“This show is really guitar-heavy,” Stephens explains. “I have an A-T 4081 ribbon and Shure SM57 on each guitar cabinet panned slightly to either side, then add slight delay at the console to phase-align the two mics. I EQ guitars barely at all. Highpass filter, that’s about it. The right mics in the right place, and we get a nice wide image with plenty of space for the vocal. Jason’s vocal mic is an Audio Technica AE6100, which is processed by a Massey De:Esser, Rvox, to CLA-2A, to C6 multiband compressor to Hybrid EQ. I only use the H-EQ if he jumps on the thrust. I try my best to listen first and not make knee-jerk reactions. You can really dig a mix into a hole by relying on EQ. It’s best to fix problems at the source.”
Monitor engineer Evan Richner, left, and monitor/RF tech Ryan Stotts
Photo: Kevin Twist
Stephens explains more about how he achieves the band’s mix: “The mix is based very heavily on multi-stage bus compression. Input channels are compressed very lightly and then are bused to stereo and to post-fader groups for drums, guitars, background vocals and so on. Then those groups are compressed very heavily with multiple compressors—the idea being that each compressor is only responsible for a small amount of gain reduction and attack and release times are set so that when the first compressor is releasing, the next in the chain is attacking, and so on. This enables me to apply a large amount of compression without hearing the compressor ‘breathe.’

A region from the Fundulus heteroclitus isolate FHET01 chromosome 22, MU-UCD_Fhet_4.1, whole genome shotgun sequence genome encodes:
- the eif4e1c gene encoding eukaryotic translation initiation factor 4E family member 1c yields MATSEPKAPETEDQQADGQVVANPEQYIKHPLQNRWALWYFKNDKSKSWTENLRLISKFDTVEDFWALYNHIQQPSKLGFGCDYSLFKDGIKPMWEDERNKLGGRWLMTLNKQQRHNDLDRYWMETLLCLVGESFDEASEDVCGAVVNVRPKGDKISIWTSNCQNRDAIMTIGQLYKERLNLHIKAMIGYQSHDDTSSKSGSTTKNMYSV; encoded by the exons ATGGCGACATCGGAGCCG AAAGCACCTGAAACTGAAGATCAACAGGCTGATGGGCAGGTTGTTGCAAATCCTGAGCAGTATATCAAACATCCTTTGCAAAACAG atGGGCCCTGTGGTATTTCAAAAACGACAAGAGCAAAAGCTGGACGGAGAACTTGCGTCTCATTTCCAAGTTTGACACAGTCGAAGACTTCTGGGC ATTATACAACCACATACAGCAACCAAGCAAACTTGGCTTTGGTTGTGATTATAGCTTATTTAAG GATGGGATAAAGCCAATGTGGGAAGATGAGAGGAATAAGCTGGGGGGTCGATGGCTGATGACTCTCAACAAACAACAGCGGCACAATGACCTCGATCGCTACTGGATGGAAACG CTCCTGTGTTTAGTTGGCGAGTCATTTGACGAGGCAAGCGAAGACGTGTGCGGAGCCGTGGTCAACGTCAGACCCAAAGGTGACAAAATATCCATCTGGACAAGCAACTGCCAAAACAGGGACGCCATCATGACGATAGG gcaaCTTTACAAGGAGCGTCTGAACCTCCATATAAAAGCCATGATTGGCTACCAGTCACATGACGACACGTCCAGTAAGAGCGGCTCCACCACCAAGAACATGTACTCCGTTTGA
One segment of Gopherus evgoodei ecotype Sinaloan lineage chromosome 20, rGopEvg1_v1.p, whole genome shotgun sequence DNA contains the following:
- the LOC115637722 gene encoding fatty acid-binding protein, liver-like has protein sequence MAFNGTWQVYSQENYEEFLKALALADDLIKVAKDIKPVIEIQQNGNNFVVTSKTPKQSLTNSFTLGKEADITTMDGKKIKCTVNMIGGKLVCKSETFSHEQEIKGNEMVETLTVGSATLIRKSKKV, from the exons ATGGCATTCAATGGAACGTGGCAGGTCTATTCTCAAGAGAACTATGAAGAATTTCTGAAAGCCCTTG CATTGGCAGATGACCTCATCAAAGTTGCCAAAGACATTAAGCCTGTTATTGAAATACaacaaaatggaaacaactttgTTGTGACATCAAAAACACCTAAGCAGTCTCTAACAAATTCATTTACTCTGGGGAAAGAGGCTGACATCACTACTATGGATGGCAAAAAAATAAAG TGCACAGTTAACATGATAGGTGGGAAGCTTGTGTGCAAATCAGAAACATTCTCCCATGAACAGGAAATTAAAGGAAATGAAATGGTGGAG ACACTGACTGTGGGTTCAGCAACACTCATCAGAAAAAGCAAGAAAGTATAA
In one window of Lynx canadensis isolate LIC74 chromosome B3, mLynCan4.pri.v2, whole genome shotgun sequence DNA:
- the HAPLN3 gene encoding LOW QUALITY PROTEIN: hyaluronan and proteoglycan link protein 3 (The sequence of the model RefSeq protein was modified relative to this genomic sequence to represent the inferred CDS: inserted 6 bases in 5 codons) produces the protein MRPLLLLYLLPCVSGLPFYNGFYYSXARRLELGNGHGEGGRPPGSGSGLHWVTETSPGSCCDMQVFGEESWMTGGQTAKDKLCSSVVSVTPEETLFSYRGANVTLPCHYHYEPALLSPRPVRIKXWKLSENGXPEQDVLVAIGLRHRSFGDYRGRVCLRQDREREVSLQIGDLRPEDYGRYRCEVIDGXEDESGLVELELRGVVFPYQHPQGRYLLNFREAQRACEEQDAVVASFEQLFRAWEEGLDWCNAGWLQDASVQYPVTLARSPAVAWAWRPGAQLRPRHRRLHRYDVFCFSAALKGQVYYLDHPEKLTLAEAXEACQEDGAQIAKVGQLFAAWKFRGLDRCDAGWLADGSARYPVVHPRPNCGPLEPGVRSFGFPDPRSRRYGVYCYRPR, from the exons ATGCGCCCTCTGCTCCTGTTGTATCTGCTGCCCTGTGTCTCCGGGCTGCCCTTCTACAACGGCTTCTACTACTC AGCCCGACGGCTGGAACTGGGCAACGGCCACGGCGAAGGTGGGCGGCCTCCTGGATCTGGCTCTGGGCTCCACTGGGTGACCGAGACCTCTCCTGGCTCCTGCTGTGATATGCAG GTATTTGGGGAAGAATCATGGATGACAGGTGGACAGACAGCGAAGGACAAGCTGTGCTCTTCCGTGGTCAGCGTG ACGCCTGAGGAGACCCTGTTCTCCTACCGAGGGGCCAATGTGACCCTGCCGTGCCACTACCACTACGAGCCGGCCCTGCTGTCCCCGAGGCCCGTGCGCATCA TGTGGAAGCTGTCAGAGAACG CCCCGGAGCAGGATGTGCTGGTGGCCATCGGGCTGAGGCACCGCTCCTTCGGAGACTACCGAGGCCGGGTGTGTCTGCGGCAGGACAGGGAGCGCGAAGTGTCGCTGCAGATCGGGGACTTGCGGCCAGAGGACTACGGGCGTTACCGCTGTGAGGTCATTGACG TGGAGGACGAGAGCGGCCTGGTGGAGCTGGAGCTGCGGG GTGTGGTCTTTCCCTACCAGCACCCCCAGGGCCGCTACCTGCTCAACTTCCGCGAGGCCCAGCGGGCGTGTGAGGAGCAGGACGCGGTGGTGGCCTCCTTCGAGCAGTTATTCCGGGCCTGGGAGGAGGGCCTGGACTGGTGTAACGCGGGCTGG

“These compression, or crush groups, are then mixed back into the stereo bus along with the lightly compressed input channels. This allows me to very easily control the dynamics of the show. The groups are post-fader, so as I move the channel VCAs up and down, I am changing the amount of compression on the groups and therefore the dynamic level of the whole show.”
What the Band Hears
Monitor engineer Richner, along with the band’s previous FOH mixer, was instrumental in developing the A-T relationship and long-term strategy starting in 2005. “Jason likes them,” he says simply, “and then over the years we’ve matched them to the instrumentation, one by one. Try this, try that. They’ve been great to work with, from Roxanne on the artist side to Bob Green with the wireless.”